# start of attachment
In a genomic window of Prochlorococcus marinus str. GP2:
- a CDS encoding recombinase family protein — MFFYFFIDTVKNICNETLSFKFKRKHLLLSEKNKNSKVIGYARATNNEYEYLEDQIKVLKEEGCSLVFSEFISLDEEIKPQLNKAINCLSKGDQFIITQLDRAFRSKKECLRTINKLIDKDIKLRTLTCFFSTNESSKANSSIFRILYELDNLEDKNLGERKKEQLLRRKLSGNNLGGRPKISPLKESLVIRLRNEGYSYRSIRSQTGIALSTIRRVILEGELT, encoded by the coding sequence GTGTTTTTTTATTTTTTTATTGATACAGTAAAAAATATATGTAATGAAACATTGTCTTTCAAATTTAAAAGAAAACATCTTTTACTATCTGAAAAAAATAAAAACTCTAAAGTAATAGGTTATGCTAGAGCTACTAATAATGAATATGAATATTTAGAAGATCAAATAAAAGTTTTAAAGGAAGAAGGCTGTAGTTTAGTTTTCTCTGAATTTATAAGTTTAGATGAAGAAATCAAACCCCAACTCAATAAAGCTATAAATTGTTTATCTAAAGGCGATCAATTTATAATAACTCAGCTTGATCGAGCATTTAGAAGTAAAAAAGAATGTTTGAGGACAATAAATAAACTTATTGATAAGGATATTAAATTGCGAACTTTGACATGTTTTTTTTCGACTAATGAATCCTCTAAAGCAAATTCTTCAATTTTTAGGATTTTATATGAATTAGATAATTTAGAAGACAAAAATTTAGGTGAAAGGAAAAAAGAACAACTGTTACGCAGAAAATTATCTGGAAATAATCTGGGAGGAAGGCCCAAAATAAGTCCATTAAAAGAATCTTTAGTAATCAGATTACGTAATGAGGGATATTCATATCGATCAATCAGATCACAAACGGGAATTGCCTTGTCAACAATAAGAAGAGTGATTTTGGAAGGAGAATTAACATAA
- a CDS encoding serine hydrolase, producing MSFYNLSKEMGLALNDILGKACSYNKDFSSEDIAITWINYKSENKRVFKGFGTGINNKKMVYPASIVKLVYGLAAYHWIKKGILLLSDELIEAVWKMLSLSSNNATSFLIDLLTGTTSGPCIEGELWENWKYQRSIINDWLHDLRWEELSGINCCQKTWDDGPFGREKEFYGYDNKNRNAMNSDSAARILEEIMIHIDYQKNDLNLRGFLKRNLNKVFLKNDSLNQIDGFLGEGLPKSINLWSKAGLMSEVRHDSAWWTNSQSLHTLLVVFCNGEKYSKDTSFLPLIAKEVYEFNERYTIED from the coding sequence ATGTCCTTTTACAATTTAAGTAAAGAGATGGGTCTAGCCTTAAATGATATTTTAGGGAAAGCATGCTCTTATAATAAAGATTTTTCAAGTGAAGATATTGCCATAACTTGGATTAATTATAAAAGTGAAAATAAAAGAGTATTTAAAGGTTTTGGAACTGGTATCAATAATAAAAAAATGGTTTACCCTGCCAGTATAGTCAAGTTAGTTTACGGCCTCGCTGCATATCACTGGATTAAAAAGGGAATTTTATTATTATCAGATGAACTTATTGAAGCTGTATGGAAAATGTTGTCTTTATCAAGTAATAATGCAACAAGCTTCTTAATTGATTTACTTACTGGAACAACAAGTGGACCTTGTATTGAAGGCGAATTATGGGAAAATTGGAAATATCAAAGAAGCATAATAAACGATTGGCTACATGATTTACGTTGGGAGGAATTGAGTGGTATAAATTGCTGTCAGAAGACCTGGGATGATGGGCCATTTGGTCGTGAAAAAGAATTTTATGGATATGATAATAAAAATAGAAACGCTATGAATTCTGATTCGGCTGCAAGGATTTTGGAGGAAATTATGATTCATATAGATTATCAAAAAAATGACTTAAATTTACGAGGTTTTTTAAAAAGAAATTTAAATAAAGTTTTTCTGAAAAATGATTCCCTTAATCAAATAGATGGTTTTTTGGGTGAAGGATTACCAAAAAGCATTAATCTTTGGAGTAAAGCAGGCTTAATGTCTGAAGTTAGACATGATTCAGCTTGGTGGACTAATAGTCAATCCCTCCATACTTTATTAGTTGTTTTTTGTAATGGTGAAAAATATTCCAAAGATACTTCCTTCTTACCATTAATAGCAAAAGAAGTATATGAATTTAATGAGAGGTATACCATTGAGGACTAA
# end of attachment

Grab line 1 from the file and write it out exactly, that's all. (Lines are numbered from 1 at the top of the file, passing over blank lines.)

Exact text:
In a genomic window of Prochlorococcus marinus str. GP2: